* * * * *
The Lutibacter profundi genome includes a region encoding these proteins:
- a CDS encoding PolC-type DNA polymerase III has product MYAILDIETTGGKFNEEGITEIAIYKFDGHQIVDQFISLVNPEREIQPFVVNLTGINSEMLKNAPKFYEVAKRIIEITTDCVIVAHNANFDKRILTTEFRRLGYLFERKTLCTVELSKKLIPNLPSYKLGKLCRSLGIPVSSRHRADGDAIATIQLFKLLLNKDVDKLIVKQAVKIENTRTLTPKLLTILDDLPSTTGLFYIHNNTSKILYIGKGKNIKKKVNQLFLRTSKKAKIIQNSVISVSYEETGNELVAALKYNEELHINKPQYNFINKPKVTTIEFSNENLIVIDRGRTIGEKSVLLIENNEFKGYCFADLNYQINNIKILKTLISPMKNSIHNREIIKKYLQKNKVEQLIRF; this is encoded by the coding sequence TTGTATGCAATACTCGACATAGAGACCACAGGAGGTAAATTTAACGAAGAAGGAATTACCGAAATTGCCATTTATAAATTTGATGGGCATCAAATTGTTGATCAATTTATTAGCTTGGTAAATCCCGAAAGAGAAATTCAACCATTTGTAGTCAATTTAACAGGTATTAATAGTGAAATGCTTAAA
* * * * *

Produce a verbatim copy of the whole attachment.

The Lutibacter profundi genome includes a region encoding these proteins:
- a CDS encoding PolC-type DNA polymerase III has product MYAILDIETTGGKFNEEGITEIAIYKFDGHQIVDQFISLVNPEREIQPFVVNLTGINSEMLKNAPKFYEVAKRIIEITTDCVIVAHNANFDKRILTTEFRRLGYLFERKTLCTVELSKKLIPNLPSYKLGKLCRSLGIPVSSRHRADGDAIATIQLFKLLLNKDVDKLIVKQAVKIENTRTLTPKLLTILDDLPSTTGLFYIHNNTSKILYIGKGKNIKKKVNQLFLRTSKKAKIIQNSVISVSYEETGNELVAALKYNEELHINKPQYNFINKPKVTTIEFSNENLIVIDRGRTIGEKSVLLIENNEFKGYCFADLNYQINNIKILKTLISPMKNSIHNREIIKKYLQKNKVEQLIRF; this is encoded by the coding sequence TTGTATGCAATACTCGACATAGAGACCACAGGAGGTAAATTTAACGAAGAAGGAATTACCGAAATTGCCATTTATAAATTTGATGGGCATCAAATTGTTGATCAATTTATTAGCTTGGTAAATCCCGAAAGAGAAATTCAACCATTTGTAGTCAATTTAACAGGTATTAATAGTGAAATGCTTAAA